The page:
Maine’s ethics watchdog decided not to pursue a late complaint against Maine Senate candidate Mike Tipping after determining the Orono Democrat had no role in an endorsement from his employer on Thursday.
Tipping has long held a leadership position at the Maine’s People Alliance, an influential progressive group. He was accused earlier this month by an Old Town resident of violating the state’s campaign finance rules after the group paid for a postcard endorsing Tipping and reported it as an in-kind contribution from its political action committee.
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But four commissioners were unconvinced that Tipping collaborated with his employer after the candidate provided proof that he had taken steps to distance himself from the organization’s political activities following his fall declaration as a candidate. They followed their staff’s recommendation to not pursue an inquiry after Executive Director Jonathan Wayne said there was no proof of collaboration between Tipping and his employer.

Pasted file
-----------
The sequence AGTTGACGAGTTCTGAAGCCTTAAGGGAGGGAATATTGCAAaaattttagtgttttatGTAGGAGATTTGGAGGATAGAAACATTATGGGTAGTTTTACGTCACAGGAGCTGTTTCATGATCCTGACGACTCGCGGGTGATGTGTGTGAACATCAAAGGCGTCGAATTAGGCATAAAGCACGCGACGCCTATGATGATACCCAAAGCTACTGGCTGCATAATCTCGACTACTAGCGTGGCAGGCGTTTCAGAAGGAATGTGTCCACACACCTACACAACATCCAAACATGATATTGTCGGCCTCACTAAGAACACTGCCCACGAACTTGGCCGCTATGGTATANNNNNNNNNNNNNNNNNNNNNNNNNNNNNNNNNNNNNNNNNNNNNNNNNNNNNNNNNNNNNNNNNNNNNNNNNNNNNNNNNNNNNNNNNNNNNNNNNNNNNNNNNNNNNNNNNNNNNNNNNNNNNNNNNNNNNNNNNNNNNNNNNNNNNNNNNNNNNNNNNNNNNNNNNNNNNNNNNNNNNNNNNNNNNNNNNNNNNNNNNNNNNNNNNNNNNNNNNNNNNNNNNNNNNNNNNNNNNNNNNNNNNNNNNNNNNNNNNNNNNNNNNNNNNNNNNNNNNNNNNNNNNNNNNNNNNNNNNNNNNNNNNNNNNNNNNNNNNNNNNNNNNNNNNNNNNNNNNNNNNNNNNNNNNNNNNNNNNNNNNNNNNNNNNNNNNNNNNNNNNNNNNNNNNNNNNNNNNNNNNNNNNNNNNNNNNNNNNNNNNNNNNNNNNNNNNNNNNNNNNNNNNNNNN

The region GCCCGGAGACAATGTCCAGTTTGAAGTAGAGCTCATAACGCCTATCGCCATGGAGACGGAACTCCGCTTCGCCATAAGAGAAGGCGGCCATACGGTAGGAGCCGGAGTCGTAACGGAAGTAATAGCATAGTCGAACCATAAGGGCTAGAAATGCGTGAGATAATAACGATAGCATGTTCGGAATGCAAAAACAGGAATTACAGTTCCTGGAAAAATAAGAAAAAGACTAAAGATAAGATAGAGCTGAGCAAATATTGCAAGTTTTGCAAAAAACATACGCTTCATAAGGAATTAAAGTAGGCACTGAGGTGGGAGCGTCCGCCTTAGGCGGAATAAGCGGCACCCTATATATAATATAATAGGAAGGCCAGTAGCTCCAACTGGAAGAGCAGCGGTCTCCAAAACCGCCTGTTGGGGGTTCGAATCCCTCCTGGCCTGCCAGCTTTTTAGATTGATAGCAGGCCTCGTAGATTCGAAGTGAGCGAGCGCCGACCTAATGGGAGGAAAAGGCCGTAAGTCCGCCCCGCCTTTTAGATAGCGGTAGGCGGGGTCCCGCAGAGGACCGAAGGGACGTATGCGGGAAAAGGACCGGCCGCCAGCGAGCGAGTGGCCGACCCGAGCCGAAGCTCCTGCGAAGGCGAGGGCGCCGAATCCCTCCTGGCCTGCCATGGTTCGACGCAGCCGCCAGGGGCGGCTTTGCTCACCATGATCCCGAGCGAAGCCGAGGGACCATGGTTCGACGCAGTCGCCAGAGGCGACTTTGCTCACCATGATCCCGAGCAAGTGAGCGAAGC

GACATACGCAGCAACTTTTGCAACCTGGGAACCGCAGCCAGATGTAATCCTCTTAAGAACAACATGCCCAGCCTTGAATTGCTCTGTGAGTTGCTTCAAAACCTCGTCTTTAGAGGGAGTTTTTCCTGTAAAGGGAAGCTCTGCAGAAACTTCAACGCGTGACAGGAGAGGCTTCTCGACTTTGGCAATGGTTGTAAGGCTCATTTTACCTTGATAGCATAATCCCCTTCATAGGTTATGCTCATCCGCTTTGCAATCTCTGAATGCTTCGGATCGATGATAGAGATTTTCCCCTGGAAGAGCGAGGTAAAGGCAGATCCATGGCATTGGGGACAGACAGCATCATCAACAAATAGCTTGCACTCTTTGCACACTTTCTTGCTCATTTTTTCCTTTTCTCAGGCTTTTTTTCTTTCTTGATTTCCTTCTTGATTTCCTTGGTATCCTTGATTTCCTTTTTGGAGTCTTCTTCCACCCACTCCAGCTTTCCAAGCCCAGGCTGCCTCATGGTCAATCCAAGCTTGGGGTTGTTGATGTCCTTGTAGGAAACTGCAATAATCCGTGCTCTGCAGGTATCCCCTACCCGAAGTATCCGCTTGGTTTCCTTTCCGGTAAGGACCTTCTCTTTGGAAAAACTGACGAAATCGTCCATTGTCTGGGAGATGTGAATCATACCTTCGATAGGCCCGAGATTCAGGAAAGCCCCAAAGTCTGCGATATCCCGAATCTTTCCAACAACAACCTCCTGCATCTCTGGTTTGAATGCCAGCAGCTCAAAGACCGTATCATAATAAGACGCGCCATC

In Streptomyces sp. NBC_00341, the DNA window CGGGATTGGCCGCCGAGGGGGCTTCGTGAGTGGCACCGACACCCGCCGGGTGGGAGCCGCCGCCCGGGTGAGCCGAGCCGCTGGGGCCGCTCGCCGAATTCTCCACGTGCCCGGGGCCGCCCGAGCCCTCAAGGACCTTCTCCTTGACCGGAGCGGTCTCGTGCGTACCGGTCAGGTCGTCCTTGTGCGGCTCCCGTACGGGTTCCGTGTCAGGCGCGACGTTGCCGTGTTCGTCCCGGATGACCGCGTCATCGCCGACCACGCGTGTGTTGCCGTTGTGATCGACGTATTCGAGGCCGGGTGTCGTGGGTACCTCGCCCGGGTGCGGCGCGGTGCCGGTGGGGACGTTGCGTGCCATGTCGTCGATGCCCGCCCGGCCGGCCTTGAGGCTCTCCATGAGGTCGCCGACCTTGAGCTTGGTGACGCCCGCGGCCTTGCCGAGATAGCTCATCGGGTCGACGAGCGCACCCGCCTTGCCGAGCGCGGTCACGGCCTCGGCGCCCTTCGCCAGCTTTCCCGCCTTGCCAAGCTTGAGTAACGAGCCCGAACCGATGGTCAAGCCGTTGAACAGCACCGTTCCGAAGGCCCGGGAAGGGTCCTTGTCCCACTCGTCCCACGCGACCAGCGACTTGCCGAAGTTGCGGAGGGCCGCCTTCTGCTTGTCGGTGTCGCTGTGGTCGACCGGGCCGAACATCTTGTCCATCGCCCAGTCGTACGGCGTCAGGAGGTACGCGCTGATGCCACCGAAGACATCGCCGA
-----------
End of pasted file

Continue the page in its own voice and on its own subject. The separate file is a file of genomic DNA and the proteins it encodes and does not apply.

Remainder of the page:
A September agreement between Tipping and Amy Halsted, one of the MPA’s co-directors, said Tipping would remove himself from any written or verbal communications where expenditures for legislative races or coverage of his race would be discussed.
He was forbidden from using MPA equipment for campaign purposes and was not allowed to use MPA staff time or communications to discuss his race. Halstead testified that employees were also informed to not speak with Tipping, as did MPA Campaign Vote!’s treasurer, Bridget Surber. Neither had heard of any violations of their agreement.
The race for Senate District 8, which runs from the Orono area to the Millinocket region, became messy after Tipping was accused of falsifying endorsements and planting yard signs by Senate President Troy Jackson, D-Allagash, and other top Senate Democrats.
They accused him last week of engaging in “gutter politics” — making allegations that Tipping has denied — and have instead endorsed his opponent Abe Furth, the co-owner of Orono Brewing Company.